August 1, 2007 12:36 PM PDT
Start-up hawks below-market airfares
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The company has created an online flight-booking site that gathers fares from airlines, retail sites like Orbitz and Expedia, and wholesale consolidators that generally don't sell directly to the public. The company is permitted to discount the tickets sold directly by airlines under certain circumstances.
"The airline can dynamically change the price at the point of sale," Jafri said during an interview at the AlwaysOn Stanford Summit, a three-day start-up conference taking place here at the university. "The consumer gets a below-market fare."
As a result, consumers typically get a better price on tickets than they could get on other sites, he asserted. He demonstrated his point during our meeting. The best price on a nonstop, round-trip ticket from San Francisco to Tokyo on a retail travel site on a particular day in September was $956.
CFares, however, also pulled up a United Airlines flight on the same day for $890 being offered by a consolidator or an airline. (The system tells you the airline, but not the actual source of the ticket.) There was also a flight at a different time on the same day for $956 that came with an automatic rebate that cut the price to $912. Thus, the service cut the price by $44 to $66.
On another test, he searched for a San Francisco-to-Istanbul, Turkey, round-trip flight. CFares found a nonstop wholesale ticket on Northwest Airlines for $973. Retail travel sites had tickets for $973 as well, but those flights had two stops. Nonstop flights on the retail sites sold for $1,227.
Consumers have to pay a $50 annual membership fee to join CFares, but they generally make it up in one to two flights, Jafri said.
Jafri, who has worked in the travel and ticket industry (he's a Ticketmaster alum) for 20 years, started the company as a way to exploit the inefficiencies of the industry. Consolidators such as C&H International and Trans Am Travel commit to buying huge blocks of tickets from the airlines. As a result, they get discounts.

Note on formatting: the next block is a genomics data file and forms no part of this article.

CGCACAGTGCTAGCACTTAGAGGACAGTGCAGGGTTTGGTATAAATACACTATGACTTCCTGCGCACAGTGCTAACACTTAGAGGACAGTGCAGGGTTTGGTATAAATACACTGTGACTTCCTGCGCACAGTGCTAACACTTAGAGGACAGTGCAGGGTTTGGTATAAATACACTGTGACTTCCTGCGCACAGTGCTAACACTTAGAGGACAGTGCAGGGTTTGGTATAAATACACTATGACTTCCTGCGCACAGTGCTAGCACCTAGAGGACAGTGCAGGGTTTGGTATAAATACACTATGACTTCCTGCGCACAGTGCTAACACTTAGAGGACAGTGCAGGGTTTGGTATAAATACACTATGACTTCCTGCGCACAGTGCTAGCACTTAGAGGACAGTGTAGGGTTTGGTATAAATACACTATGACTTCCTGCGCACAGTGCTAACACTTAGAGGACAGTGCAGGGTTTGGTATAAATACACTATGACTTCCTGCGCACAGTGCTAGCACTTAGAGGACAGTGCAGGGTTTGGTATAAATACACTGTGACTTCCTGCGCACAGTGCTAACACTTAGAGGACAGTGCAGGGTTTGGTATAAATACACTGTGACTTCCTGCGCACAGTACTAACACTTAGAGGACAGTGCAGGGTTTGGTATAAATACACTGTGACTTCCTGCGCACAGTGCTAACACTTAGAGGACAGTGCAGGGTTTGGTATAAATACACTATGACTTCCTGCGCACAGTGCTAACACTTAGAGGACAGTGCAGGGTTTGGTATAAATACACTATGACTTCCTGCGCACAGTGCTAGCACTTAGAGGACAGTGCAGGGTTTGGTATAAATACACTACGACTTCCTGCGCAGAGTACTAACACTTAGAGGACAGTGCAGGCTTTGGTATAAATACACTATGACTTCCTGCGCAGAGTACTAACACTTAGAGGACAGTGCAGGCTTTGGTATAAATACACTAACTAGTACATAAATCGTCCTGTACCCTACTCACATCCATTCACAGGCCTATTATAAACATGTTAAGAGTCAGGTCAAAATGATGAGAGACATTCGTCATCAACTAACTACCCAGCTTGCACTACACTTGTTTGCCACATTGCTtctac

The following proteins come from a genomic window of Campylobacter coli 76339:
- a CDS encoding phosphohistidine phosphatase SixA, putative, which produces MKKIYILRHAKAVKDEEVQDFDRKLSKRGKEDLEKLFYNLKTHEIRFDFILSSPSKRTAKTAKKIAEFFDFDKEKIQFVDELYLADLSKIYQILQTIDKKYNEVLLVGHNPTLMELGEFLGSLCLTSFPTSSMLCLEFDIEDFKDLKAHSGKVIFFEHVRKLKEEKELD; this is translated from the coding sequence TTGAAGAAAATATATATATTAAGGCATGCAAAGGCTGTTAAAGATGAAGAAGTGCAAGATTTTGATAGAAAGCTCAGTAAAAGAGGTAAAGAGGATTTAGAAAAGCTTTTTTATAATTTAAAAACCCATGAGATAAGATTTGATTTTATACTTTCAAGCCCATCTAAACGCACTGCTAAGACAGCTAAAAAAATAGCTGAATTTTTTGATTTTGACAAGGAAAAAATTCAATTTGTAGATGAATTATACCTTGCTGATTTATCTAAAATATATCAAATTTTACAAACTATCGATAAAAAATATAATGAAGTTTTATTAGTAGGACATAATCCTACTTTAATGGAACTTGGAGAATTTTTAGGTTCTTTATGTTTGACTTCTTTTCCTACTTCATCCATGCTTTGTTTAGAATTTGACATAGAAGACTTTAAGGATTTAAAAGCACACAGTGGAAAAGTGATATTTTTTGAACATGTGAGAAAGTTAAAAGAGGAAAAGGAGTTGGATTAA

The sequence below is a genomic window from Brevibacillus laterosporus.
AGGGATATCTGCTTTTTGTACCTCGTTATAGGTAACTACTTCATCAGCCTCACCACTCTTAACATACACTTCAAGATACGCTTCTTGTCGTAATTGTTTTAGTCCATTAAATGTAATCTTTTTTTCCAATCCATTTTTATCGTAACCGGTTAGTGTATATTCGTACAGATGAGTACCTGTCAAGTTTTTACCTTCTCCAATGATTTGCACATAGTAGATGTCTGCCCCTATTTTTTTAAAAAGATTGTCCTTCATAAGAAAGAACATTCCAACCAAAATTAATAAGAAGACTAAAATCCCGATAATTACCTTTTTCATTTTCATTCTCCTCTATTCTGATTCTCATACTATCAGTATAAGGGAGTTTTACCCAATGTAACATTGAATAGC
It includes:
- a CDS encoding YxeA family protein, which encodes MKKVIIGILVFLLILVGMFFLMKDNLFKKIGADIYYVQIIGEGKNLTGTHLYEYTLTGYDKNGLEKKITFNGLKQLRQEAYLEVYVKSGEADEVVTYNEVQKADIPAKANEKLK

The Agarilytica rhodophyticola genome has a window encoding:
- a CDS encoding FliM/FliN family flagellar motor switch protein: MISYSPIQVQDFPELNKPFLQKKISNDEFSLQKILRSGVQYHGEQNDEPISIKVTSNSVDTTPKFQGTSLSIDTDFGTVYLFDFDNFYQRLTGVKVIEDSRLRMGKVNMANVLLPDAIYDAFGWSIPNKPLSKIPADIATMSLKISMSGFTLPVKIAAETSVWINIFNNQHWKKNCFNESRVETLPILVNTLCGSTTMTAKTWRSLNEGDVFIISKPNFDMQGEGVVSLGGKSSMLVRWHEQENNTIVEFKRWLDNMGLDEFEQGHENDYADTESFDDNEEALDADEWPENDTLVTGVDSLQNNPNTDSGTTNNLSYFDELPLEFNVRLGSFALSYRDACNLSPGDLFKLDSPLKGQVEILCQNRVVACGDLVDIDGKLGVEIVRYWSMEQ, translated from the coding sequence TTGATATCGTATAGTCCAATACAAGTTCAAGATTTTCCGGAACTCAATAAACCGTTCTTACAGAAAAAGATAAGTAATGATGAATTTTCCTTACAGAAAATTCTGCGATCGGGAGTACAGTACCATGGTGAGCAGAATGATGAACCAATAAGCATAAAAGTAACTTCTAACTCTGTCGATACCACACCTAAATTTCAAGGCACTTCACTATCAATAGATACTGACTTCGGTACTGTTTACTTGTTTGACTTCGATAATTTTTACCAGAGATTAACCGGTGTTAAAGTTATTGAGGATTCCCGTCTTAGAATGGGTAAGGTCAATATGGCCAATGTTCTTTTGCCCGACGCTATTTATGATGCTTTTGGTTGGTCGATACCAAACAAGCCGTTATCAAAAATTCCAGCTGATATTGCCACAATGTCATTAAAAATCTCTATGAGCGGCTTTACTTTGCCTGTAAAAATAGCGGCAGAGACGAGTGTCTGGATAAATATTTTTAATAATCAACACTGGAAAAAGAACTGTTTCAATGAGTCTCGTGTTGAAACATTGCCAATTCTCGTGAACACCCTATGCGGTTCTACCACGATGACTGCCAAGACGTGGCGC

Consolidators, however, don't deal directly with the public.
"They won't talk to you," Jafri said. Instead, they sell through those travel agents that advertise in the Sunday travel sections of newspapers.
Consolidators also don't deal with companies like Orbitz. As Jafri explained, consolidators are required to issue the ticket as a condition of their contract with the airlines. Retail travel agencies, which also get discounts, don't want to turn over their customers to the consolidators, so they don't often deal with each other.
CFares thus serves as an outlet for the consolidators.
In addition, the company lets airlines better manage their inventory by giving them an outlet to sell seats at a discount that otherwise might not get sold.
Approximately 30 percent of airline seats a year never get sold. "That's 30 percent wastage annually," Jafri said.
The computer systems in the travel world, he added, are jumbled. Consolidators use one system for fares and another for seats. The CFares site, ideally, helps bridge those gaps.
The discounts offered on the site on tickets sold directly by the airlines are dynamically applied. When a customer submits a query, the CFares search engine seeks out fare prices from the retail sites, the consolidators and the airlines. If there is a large number of open seats, the system will then apply an automated discount for tickets from a particular airline. If few seats exist, don't expect a discount.
When and how the system applies a discount is determined by a complex set of rules. "This is real-time yield management," Jafri said.
CFares, which started selling fares about 18 months ago, already has about 100,000 members. So far, most of the company's customers are frequent fliers interested in international or business class travel. The average member flies about 12 times a year and buys tickets that are four to five times the price of tickets sold on retail travel sites.
The company makes money from membership fees, ads and transaction fees.
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